Weekly Photo Challenge-Optimistic

Weekly Photo Challenge Optimism




On Jan. 28, 1986, the space shuttle Challenger exploded 73 seconds after takeoff

This day in history. A day I will never forget.

CZz4M9cWkAAVVYAOn Jan. 28, 1986, the space shuttle Challenger exploded 73 seconds after takeoff, killing all seven onboard and forever changing the lives of those who witnessed it.

As their families gathered at the Kennedy Space Center on Thursday to mark the 30th anniversary of the disaster, Americans old enough to remember watching the Challenger’s fateful flight are sharing their memories online.

This day in history.


I color for stress and here is one I just completed.

flower coloring

January is Glaucoma Awareness Month


January is National Glaucoma Awareness Month, an important time to spread the word about this sight-stealing disease. This is very important to me since I am suffering from this.

Currently, more than 3 million people in the United States have glaucoma. The National Eye Institute projects this number will reach 4.2 million by 2030, a 58 percent increase.

Glaucoma is called “the sneak thief of sight” since there are no symptoms and once vision is lost, it’s permanent. As much as 40% of vision can be lost without a person noticing.

Glaucoma is the leading cause of preventable blindness. Moreover, among African American and Latino populations, glaucoma is more prevalent. Glaucoma is 6 to 8 times more common in African Americans than Caucasians.

Over 3 million Americans, and over 60 million people worldwide, have glaucoma. Experts estimate that half of them don’t know they have it. Combined with our aging population, we can see an epidemic of blindness looming if we don’t raise awareness about the importance of regular eye examinations to preserve vision. The World Health Organization estimates that 4.5 million people worldwide are blind due to glaucoma.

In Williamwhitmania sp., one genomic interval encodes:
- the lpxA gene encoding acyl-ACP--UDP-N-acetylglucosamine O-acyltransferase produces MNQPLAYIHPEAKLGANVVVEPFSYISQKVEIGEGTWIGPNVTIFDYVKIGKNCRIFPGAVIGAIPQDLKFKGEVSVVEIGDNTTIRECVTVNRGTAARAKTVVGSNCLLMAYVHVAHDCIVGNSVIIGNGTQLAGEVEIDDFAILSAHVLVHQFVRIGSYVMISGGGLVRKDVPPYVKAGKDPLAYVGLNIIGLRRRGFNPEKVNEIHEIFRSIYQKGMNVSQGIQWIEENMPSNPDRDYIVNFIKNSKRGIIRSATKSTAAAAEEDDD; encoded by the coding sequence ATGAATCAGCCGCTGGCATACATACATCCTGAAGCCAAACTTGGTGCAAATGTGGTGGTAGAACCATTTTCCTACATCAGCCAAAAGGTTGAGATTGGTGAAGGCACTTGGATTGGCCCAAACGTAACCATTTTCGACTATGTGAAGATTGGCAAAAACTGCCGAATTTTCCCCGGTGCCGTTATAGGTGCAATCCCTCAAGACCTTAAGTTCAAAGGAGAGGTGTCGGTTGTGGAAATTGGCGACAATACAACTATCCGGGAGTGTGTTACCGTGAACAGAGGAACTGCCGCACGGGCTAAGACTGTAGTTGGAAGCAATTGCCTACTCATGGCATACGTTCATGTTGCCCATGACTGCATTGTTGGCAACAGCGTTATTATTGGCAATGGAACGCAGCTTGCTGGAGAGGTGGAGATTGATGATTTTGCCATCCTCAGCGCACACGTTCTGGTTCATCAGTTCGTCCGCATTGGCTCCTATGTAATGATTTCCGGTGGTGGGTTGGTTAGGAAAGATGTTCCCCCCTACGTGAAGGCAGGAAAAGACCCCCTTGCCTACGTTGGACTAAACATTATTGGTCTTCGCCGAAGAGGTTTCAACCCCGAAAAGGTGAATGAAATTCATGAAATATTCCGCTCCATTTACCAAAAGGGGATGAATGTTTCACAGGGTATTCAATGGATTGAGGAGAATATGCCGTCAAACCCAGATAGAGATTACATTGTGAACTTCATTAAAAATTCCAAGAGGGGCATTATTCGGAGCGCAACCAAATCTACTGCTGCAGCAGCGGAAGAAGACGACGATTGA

Weekly Photo Challenge – Alphabet #3

DSCN3210 (2)

This was taken at MIS last year. It was raining so it is not the best picture. We were in the pits waiting to see the drivers.

A contribution to this week’s Photo Challenge, Alphabet


Weekly Photo Challenge – Alphabet #2

A contribution to this week’s Photo Challenge, Alphabet.


I made this picture out of 5 different ones to create my last name.

Wordless Wednesday

my pic of the week 18 oct 2015


Quick Facts on Cervical Cancer



Cervical Cancer Aware


It’s hard to imagine that in the not too distant past, cervical cancer was a leading cause of death among women in this country. But when the Pap smear — a simple and painless test to detect changes in the cells of the cervix — was implemented as a screening tool, the incidence and death rates of the disease dropped precipitously. In 2015, according to the National Cancer Institute, cervical cancer resulted in an estimated 12,900 new cases and 4,100 deaths.

The Pap smear has been called the most successful cancer screening technique in the history of medicine. That’s understandable. The test can detect cancer in the early stages when treatment is more successful. It can also identify pre-cancerous changes in the cervix, allowing timely treatment to prevent the cancer altogether.

Cervical cancer is more common in Latinas and blacks, but black women die of it at a greater rate than any other race. It is more prevalent in middle age. According to the NCI, the median age at diagnosis is 49; the median age at death is 57.

For more important information.

Cervical cancer screening general guidelines

Age 21 Begin Pap smears regardless of prior sexual history
Ages 21 to 29 Repeat Pap smears every 3 years
Ages 30 to 65 Repeat Pap smears combined with HPV testing every 5 years or continue Pap smears alone every 3 years
Age 66 and older Discontinue screening in women who have had adequate screenings and normal results
After hysterectomy Recommend against screening in women of any age who have had a hysterectomy with removal of the cervix



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